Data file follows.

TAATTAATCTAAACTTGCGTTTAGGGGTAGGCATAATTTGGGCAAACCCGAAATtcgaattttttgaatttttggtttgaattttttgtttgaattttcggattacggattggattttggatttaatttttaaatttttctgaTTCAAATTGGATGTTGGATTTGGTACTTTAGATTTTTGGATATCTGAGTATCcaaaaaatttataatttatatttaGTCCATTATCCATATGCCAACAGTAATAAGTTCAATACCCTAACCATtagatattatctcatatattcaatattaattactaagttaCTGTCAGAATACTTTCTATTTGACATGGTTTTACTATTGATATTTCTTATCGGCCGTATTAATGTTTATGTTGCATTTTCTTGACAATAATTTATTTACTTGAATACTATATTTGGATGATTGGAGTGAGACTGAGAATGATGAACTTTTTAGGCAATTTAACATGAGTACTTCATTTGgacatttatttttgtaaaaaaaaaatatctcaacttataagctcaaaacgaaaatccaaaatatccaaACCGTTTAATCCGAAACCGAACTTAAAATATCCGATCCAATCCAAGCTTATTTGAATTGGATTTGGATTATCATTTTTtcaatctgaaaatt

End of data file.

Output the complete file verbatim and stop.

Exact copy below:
TAATTAATCTAAACTTGCGTTTAGGGGTAGGCATAATTTGGGCAAACCCGAAATtcgaattttttgaatttttggtttgaattttttgtttgaattttcggattacggattggattttggatttaatttttaaatttttctgaTTCAAATTGGATGTTGGATTTGGTACTTTAGATTTTTGGATATCTGAGTATCcaaaaaatttataatttatatttaGTCCATTATCCATATGCCAACAGTAATAAGTTCAATACCCTAACCATtagatattatctcatatattcaatattaattactaagttaCTGTCAGAATACTTTCTATTTGACATGGTTTTACTATTGATATTTCTTATCGGCCGTATTAATGTTTATGTTGCATTTTCTTGACAATAATTTATTTACTTGAATACTATATTTGGATGATTGGAGTGAGACTGAGAATGATGAACTTTTTAGGCAATTTAACATGAGTACTTCATTTGgacatttatttttgtaaaaaaaaaatatctcaacttataagctcaaaacgaaaatccaaaatatccaaACCGTTTAATCCGAAACCGAACTTAAAATATCCGATCCAATCCAAGCTTATTTGAATTGGATTTGGATTATCATTTTTtcaatctgaaaatt